Detail from The Canal, Amsterdam, 1889, James McNeill Whistler, The Hunterian, University of Glasgow


William Powell Frith

Nationality: English
Date of birth: 1819.01.19
Place of birth: Aldfield, near Ripon
Date of death: 1909.11.02
Place of death: St John's Wood, London
Category: painter


William Powell Frith was a painter of genre and modern life scenes. His parents owned a hotel in Harrogate having previously been in domestic service.


Frith received his artistic training at Henry Sass' Academy in London from 1835 to 1837 and at the Royal Academy Schools in 1837. He began his career painting portraits but during the 1840s he established himself as a painter of historical and literary themes influenced by the precedence of C. R. Leslie, William Mulready and David Wilkie, e.g. Coming of Age in the Olden Time (1849; Private Collection). He was a member of 'The Clique' which included Richard Dadd, Augustus Egg, Henry O'Neil and John Philip. Charles Dickens commissioned him in 1842 to paint Dolly Varden (V&A) and Kate Nickleby (whereabouts unknown). He was elected ARA in 1845 and RA in 1852. In the 1850s he became well known for his paintings of contemporary life, e.g. Derby Day (1858; Tate, London), and continued to paint such scenes of modern day life throughout his career. In 1883 he exhibited his Private View of the Royal Academy, 1881 (Private) at the R.A., a work which included such contemporary figures as Oscar Wilde and Anthony Trollope.

In 1862 Frith exhibited at Berners Street Gallery where Whistler was also showing his Symphony in White, No. 1: The White Girl y038. Frith was friendly with the portrait and genre painter George Adolphus Storey, who was also a friend of Whistler's. However, in November 1878 Frith appeared along with Edward Burne-Jones and Tom Taylor in Ruskin's defence at the Whistler-Ruskin trial. Extracts from their testimonies were published by Whistler in The Gentle Art of Making Enemies in 1890. In 1881 Pan, criticising Whistler's The Zattere; harmony in blue and brown m0774, wrote that Whistler himself would have recommended that if a patron wanted finish they 'had better buy a print of Mr. Frith's Derby Day'.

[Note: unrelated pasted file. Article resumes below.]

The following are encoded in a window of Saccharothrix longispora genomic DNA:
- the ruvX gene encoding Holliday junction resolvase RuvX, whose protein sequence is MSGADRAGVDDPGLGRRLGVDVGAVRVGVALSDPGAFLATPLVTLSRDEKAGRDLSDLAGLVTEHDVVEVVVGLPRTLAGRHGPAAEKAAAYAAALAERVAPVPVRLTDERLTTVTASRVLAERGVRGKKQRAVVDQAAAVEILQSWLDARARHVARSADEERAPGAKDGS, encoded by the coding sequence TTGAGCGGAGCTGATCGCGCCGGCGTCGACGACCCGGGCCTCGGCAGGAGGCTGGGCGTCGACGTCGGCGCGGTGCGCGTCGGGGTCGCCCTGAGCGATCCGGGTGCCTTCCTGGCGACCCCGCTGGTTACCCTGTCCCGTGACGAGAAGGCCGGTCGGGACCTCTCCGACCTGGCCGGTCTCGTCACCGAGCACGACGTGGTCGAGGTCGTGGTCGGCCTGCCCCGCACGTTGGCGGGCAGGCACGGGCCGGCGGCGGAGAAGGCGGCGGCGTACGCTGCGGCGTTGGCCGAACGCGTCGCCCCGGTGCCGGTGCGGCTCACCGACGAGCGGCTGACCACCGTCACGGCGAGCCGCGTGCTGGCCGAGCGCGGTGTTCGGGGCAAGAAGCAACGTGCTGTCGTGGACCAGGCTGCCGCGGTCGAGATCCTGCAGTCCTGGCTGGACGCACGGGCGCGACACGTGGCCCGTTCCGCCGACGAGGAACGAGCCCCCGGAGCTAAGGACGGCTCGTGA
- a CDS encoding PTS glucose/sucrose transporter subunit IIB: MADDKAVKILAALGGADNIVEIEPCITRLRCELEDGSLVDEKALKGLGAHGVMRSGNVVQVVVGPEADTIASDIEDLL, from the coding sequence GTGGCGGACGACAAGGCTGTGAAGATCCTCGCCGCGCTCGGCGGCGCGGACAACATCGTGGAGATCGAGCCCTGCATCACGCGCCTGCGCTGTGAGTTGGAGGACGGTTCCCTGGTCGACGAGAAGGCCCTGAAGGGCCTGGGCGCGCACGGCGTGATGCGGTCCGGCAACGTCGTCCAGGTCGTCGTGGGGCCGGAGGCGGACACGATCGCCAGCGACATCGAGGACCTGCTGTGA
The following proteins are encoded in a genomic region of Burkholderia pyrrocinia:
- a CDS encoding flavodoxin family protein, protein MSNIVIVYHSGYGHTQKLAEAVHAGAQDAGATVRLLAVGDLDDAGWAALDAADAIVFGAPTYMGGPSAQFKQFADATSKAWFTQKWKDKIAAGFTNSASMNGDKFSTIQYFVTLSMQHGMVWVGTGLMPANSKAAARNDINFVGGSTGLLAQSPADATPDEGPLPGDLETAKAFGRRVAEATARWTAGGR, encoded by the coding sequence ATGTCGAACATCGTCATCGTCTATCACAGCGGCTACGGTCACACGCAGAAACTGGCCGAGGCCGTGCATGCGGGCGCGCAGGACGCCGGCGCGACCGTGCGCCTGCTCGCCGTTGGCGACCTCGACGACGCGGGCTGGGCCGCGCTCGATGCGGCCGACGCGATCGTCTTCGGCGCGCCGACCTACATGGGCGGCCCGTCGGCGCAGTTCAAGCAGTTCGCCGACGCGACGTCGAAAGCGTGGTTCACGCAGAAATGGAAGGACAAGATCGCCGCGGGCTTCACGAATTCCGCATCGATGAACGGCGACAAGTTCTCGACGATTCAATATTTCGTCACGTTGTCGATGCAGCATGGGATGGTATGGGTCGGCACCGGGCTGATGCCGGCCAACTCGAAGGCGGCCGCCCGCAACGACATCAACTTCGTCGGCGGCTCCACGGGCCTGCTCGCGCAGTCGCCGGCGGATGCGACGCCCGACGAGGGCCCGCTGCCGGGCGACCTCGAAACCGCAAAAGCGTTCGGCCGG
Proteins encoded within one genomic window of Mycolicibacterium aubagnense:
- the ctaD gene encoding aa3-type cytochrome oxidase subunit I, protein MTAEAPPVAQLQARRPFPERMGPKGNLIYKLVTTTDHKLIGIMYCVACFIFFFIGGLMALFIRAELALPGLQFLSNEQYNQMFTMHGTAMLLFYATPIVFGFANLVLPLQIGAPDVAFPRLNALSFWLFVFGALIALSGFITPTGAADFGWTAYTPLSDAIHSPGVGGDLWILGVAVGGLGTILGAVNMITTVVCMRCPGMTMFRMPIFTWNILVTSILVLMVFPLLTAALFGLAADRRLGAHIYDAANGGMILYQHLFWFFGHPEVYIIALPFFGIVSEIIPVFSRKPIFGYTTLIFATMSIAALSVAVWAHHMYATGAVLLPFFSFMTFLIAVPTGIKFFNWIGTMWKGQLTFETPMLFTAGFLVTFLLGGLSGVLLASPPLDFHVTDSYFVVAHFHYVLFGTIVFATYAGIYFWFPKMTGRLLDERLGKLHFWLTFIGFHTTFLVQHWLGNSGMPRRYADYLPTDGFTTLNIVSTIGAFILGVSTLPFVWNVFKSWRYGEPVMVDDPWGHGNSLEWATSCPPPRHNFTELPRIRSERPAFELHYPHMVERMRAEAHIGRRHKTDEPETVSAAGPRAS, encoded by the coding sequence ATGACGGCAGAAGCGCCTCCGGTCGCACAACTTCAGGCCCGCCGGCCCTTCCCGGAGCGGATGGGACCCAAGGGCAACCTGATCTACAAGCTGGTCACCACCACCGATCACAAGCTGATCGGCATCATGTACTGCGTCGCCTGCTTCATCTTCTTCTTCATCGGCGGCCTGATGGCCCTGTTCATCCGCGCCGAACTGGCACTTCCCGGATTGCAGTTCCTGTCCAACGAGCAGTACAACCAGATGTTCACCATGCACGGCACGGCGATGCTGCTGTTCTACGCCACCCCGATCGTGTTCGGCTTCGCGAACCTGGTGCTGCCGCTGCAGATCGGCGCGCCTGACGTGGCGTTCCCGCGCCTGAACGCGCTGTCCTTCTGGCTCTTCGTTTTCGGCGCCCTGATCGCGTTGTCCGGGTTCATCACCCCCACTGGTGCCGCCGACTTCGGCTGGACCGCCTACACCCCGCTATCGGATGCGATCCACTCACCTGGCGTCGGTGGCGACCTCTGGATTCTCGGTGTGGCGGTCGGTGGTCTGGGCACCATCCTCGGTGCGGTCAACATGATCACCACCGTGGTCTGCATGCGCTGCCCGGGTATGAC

Frith, William Powell, Autobiography and Reminiscences, 2 vols, London, 1887; Frith, W. P., 'Crazes in Art', Magazine of Art, vol. 11, 1888, pp. 187-91; Frith, W. P., Further Reminiscences, London, 1888; Frith, W. P., John Leech: His Life and Work, 2 vols, London, 1891; Frith, W., 'A Talk with my Father', Cornhill Magazine, May 1906, pp. 597-607; Frith, W., 'Small Talk with my Father', Cornhill Magazine, December 1907, pp. 802-10; Mayne, J., An Exhibition of Paintings by W. P. Frith, RA, 1819-1909, London, 1951; Cowling, Mary, 'William Powell Frith', The Grove Dictionary of Art Online, ed. L. Macy, (accessed 1 March 2002); Whistler, James McNeill, The Gentle Art of Making Enemies, London, 1890 ; Dictionary of National Biography, Oxford, on-line edition (accessed 2004).